The 60 or so images we received often showed children running from bombs dropped from aircrafts labelled ‘Sudanese Government’. They showed someone’s mother being shot at as she collected water from a well. They showed conditions in the camp, where food distribution was often delayed by weeks. Political expediency forced the United Nations continually to downgrade the support offered to these forgotten people. Such support has since been removed entirely.
But they also showed the life these children lived before they were forced to flee.
In one picture ‘grandfather’s house’ is identified, in another the famous Nuba wrestler is celebrated, and in a third a family simply gathers under a tree to eat. A good deal of the images also showed the children’s favourite football stars, mostly Lionel Messi from FC Barcelona, likely connected with the sports project we were there to visit. We see this as testament to the fact that life continues, that this is a resilient people who refuse to be defined by the horrors of war.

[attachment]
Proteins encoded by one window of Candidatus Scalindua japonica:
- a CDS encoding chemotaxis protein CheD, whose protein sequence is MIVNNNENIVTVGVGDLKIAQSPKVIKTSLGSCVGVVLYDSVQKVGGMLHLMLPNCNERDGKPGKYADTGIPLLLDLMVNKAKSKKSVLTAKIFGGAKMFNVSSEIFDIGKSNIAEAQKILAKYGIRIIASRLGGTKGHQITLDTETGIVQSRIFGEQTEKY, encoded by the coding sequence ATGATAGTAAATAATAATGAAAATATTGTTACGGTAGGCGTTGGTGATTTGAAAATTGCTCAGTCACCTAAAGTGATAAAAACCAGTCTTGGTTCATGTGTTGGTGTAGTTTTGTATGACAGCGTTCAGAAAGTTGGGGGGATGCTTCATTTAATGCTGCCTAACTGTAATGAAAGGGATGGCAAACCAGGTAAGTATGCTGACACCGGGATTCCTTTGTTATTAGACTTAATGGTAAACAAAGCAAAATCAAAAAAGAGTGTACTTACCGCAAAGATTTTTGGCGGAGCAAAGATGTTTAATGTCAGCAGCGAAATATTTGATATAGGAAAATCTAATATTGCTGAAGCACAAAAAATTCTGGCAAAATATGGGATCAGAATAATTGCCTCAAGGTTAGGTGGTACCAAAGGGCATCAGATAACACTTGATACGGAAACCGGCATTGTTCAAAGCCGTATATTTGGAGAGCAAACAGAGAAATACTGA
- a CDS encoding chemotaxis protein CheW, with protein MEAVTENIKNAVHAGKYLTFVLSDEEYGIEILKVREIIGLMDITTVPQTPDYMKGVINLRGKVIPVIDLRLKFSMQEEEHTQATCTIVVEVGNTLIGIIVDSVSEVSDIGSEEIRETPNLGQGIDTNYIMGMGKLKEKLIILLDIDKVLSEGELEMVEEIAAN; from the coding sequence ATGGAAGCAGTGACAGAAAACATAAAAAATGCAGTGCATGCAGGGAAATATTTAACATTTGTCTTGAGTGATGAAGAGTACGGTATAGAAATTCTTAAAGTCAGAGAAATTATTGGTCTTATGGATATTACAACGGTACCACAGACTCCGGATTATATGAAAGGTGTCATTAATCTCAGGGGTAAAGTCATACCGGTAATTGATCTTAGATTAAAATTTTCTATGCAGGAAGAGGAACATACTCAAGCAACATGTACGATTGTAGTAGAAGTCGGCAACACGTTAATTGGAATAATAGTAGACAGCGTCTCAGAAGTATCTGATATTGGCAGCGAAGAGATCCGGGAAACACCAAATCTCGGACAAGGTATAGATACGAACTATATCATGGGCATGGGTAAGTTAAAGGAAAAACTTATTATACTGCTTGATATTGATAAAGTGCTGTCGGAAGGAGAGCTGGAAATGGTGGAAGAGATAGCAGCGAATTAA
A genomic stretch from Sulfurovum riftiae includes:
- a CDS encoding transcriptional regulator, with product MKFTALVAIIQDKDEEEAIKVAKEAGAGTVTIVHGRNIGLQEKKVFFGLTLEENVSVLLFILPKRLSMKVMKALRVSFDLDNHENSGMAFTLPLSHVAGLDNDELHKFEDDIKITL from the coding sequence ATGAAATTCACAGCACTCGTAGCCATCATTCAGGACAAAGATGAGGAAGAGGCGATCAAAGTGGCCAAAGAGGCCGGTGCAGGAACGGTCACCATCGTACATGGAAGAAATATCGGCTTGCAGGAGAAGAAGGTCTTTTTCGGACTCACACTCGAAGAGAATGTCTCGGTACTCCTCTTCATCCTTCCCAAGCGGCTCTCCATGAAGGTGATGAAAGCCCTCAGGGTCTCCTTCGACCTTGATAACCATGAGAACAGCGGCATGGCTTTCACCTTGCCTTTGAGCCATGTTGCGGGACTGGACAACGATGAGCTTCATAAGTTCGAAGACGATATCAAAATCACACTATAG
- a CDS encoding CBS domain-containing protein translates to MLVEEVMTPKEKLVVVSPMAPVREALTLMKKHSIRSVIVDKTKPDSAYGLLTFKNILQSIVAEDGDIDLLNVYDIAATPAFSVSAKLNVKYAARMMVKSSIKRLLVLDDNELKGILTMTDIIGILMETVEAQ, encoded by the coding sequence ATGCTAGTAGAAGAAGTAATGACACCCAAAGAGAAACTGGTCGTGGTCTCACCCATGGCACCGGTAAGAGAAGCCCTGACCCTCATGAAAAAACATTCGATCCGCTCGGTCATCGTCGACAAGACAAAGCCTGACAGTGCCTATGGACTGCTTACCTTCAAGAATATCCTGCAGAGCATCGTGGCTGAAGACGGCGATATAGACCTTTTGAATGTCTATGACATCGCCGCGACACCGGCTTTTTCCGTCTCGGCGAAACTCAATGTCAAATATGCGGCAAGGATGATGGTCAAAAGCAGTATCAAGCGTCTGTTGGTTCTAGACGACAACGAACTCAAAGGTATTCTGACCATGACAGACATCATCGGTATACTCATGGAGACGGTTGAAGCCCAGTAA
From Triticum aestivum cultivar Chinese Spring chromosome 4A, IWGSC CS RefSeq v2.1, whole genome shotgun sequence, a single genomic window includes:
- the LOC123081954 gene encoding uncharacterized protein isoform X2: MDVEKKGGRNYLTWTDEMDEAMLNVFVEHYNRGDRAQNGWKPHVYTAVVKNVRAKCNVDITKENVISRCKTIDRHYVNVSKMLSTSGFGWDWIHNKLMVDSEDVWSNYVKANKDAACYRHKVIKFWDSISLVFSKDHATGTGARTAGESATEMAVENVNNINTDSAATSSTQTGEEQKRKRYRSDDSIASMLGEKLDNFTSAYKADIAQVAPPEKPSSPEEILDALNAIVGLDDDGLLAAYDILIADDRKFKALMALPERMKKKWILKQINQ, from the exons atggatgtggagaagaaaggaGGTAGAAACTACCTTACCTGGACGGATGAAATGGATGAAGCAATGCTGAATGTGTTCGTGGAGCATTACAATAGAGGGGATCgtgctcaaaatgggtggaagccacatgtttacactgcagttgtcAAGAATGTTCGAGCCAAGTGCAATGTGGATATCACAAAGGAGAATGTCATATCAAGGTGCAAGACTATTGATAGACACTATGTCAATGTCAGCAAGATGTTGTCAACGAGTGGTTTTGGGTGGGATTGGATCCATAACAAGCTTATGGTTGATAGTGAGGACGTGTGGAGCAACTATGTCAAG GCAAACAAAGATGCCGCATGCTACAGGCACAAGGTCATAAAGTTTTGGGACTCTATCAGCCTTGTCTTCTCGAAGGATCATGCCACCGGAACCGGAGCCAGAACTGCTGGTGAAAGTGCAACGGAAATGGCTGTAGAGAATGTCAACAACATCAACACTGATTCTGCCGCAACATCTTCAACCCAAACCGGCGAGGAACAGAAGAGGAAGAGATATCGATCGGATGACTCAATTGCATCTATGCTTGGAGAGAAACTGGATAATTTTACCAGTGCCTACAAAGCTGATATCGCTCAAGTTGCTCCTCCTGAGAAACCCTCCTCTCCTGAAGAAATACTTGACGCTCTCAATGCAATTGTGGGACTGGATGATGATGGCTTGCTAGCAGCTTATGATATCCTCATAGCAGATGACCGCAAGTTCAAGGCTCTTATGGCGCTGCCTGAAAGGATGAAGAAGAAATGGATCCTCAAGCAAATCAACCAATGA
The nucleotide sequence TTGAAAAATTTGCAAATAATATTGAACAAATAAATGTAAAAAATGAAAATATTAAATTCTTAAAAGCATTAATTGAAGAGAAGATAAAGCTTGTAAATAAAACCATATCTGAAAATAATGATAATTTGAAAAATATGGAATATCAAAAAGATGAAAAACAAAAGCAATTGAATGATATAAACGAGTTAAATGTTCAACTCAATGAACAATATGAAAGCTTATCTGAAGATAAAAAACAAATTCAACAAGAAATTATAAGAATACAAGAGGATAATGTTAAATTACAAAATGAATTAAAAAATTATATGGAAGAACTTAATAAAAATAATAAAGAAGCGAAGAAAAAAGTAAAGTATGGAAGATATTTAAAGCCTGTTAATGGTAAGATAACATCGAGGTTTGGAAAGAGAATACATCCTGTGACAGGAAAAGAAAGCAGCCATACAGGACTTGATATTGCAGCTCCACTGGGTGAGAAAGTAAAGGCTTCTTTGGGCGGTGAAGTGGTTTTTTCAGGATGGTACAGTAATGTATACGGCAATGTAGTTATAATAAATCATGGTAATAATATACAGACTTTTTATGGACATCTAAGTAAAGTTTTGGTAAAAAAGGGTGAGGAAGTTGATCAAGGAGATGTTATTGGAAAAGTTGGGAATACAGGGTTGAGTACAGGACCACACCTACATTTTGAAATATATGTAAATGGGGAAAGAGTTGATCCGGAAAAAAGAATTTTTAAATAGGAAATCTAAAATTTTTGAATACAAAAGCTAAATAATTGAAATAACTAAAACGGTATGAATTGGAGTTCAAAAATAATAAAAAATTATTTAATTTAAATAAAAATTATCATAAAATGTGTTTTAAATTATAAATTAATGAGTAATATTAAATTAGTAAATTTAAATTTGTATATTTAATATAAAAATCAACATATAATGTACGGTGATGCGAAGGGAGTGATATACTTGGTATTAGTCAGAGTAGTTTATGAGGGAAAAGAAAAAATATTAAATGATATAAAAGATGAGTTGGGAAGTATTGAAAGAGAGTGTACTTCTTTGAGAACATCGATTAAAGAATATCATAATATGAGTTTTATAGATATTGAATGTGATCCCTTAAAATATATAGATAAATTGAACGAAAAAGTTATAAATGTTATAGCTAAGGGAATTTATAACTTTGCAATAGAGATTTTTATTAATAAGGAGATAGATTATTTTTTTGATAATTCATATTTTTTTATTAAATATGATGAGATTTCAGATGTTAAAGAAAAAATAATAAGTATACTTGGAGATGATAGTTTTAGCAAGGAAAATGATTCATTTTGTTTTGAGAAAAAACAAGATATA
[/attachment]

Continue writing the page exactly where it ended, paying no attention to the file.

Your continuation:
The images bore a striking and devastating resemblance to those we had gathered in Chad from victims of Darfur’s genocide 11 years previously. Those had shown the way the government paramilitary force, the Janjaweed, would first enter camps, burning all that could be set alight, poisoning wells and driving out livestock, shooting at and killing any who did not run away.
Importantly, the images also showed the Sudanese government’s direct involvement. This was at a time when the Government was denying that this latest conflict was anything more than a skirmish between rival tribes. The children knew different, they drew artillery likes jets and helicopters, and armies clad in fatigues. They also drew the faces of attackers and victims differently – the villagers were rendered with blacker crayons, and the faces of the Janjaweed and army in lighter colours. The children could depict the racist ideology which made Darfur a genocide, even if they could not have articulated it directly.
The value of these images was immediately apparent to us, and to anyone who saw them. The International Criminal Court accepted them as contextual evidence of war crimes, crimes against humanity, and genocide. They were then able to contribute to the indictment against (now former) President Omar Al-Bashir, and the still outstanding warrant for his arrest. They toured schools, universities, and parliament buildings globally. But for years conflict in Darfur continued, and gradually international attention moved on to other crises.